As Edinburgh’s Broken Records deliver a debut of joyously epic proportions, Doug Johnstone reckons the capital’s music bedrock is stronger than ever
Glasgow has long been the focus in Scotland for all things indie, with Edinburgh a very poor second when it comes to generating quality bands, but there are signs that’s changing.
You wouldn’t quite say the capital has caught up yet, but with more venues and promoters providing a decent environment to create music in, and a diverse range of bands taking advantage of that, there is a definite buzz in Edinburgh at the moment, and Broken Records are right at the front of the pack.
The seven-piece folk-rock outfit formed at the tail end of 2006 and have quickly garnered a great reputation for unique live shows and a sound which covers everything from widescreen rock to Eastern European folk music.
‘It’s good to be from a town that’s not massively known for its music,’ says piano and trumpet player Dave Smith. ‘We’ve been allowed to grow at our own pace in Edinburgh and build up a bit of a following that way. There are some great bands here like Chutes, Eagleowl and Found, who are all doing really good stuff. We’ve been asked if we’re going to relocate to London, but we’re pretty proud to be from Edinburgh, so we’re just going to stay here, thanks.’
The London question no doubt came about because Broken Records have signed to esteemed London-based indie label 4AD, home to TV on the Radio, The Breeders and fellow Scots Camera Obscura.
This week Broken Records release their fantastic debut album, Until the Earth Begins to Part, an ambitious and often intense romp through an epic indie landscape which more than delivers on the band’s early live promise and effortlessly spans the breadth of the band’s diverse influences.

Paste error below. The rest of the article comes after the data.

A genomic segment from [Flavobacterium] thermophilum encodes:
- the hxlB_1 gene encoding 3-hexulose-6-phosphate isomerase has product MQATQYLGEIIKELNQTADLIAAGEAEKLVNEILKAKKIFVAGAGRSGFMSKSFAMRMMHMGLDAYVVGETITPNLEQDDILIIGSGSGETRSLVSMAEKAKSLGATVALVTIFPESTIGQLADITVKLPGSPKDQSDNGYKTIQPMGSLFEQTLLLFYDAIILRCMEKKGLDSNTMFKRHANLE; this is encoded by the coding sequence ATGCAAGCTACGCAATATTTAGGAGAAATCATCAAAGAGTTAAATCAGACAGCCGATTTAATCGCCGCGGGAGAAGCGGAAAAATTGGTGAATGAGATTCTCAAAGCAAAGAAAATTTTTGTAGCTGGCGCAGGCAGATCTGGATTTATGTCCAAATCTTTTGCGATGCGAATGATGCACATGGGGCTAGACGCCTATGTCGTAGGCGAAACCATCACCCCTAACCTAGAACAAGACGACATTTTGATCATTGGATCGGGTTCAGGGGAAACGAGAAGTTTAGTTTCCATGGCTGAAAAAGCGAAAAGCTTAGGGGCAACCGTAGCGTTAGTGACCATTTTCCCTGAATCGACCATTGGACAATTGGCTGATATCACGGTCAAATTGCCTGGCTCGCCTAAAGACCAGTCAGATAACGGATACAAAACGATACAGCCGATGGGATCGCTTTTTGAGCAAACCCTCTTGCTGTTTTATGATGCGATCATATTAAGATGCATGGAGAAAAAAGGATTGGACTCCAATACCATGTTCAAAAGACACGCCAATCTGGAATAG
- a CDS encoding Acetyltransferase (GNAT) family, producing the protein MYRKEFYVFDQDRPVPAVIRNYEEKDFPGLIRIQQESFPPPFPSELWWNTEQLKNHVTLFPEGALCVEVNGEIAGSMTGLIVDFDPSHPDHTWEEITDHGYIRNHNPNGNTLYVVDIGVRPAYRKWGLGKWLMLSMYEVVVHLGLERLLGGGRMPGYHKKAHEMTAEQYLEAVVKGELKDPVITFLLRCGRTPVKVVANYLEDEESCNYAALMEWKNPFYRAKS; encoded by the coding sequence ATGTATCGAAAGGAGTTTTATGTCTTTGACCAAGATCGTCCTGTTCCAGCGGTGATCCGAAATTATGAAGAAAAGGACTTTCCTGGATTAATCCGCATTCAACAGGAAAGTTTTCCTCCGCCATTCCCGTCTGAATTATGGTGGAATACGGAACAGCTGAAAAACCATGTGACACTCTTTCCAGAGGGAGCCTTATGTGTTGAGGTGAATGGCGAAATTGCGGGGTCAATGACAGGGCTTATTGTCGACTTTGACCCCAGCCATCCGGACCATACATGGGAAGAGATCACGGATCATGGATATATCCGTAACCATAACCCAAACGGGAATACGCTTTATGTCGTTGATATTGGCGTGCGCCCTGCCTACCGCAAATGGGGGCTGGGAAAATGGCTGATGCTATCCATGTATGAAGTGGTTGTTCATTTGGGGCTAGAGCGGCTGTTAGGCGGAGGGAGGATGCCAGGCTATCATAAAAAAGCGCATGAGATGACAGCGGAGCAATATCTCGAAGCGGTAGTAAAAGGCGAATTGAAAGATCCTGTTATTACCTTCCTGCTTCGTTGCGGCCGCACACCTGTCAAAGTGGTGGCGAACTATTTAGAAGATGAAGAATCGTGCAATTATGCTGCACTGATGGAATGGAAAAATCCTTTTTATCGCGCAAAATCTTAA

‘You’re always a product of your influences,’ admits Smith. ‘But with seven of us in the band, all from very different backgrounds, that’s what provides the eclectic nature of our sound. It’s going to be quite tough with the second album, to bring out something as different and interesting as this record, but I guess that’s our challenge.’
With the rampaging clatter of their mini-anthems, and the presence of instruments like violin, piano, trumpet and accordion, Broken Records’ early shows saw reviewers describing them as the Scottish Arcade Fire. Smith admits that this has been a mixed blessing as far as they’re concerned.
‘It’s an honour to be compared to them, but it’s really just lazy,’ he says. ‘You see seven people, a violin and accordion and jump straight to Arcade Fire. If you listened to Funeral then our record, I really don’t think they’re similar. It used to irritate us at the start, but hopefully the more people hear our album the more they’ll realise we just sound like Broken Records, no one else.’
And despite rave reviews across the press, the band themselves aren’t getting carried away.
‘We’re taking baby steps and I like that,’ says Smith. ‘We haven’t shot into the limelight and had loads of money behind us, so we know that if the record does well, it’ll be on the merit of the music alone.’
Broken Records play King Tut’s, Glasgow, Wed 3 Jun; their album is also reviewed this issue.